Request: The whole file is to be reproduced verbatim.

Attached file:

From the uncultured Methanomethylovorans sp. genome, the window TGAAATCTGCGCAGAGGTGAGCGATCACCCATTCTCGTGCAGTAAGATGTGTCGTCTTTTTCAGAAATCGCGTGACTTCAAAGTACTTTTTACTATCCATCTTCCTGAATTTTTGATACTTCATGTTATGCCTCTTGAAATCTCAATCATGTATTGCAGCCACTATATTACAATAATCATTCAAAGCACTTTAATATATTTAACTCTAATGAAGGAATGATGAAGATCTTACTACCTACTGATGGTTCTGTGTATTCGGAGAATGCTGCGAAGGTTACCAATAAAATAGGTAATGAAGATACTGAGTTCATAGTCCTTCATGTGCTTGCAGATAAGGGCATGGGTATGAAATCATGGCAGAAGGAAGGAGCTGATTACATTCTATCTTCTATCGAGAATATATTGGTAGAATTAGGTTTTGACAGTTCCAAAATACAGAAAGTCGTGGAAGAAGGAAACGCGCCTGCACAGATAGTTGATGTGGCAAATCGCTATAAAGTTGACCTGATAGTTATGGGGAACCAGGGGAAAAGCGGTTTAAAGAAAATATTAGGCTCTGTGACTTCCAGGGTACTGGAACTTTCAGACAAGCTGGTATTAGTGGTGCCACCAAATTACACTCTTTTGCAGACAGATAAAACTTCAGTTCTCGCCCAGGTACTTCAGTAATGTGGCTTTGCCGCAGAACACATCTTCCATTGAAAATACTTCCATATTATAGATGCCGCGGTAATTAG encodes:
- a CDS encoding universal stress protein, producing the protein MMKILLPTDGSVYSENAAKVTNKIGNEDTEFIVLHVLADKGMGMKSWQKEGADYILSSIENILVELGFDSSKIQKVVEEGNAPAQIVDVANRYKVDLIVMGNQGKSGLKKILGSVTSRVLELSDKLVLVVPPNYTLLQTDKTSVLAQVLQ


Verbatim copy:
From the uncultured Methanomethylovorans sp. genome, the window TGAAATCTGCGCAGAGGTGAGCGATCACCCATTCTCGTGCAGTAAGATGTGTCGTCTTTTTCAGAAATCGCGTGACTTCAAAGTACTTTTTACTATCCATCTTCCTGAATTTTTGATACTTCATGTTATGCCTCTTGAAATCTCAATCATGTATTGCAGCCACTATATTACAATAATCATTCAAAGCACTTTAATATATTTAACTCTAATGAAGGAATGATGAAGATCTTACTACCTACTGATGGTTCTGTGTATTCGGAGAATGCTGCGAAGGTTACCAATAAAATAGGTAATGAAGATACTGAGTTCATAGTCCTTCATGTGCTTGCAGATAAGGGCATGGGTATGAAATCATGGCAGAAGGAAGGAGCTGATTACATTCTATCTTCTATCGAGAATATATTGGTAGAATTAGGTTTTGACAGTTCCAAAATACAGAAAGTCGTGGAAGAAGGAAACGCGCCTGCACAGATAGTTGATGTGGCAAATCGCTATAAAGTTGACCTGATAGTTATGGGGAACCAGGGGAAAAGCGGTTTAAAGAAAATATTAGGCTCTGTGACTTCCAGGGTACTGGAACTTTCAGACAAGCTGGTATTAGTGGTGCCACCAAATTACACTCTTTTGCAGACAGATAAAACTTCAGTTCTCGCCCAGGTACTTCAGTAATGTGGCTTTGCCGCAGAACACATCTTCCATTGAAAATACTTCCATATTATAGATGCCGCGGTAATTAG encodes:
- a CDS encoding universal stress protein, producing the protein MMKILLPTDGSVYSENAAKVTNKIGNEDTEFIVLHVLADKGMGMKSWQKEGADYILSSIENILVELGFDSSKIQKVVEEGNAPAQIVDVANRYKVDLIVMGNQGKSGLKKILGSVTSRVLELSDKLVLVVPPNYTLLQTDKTSVLAQVLQ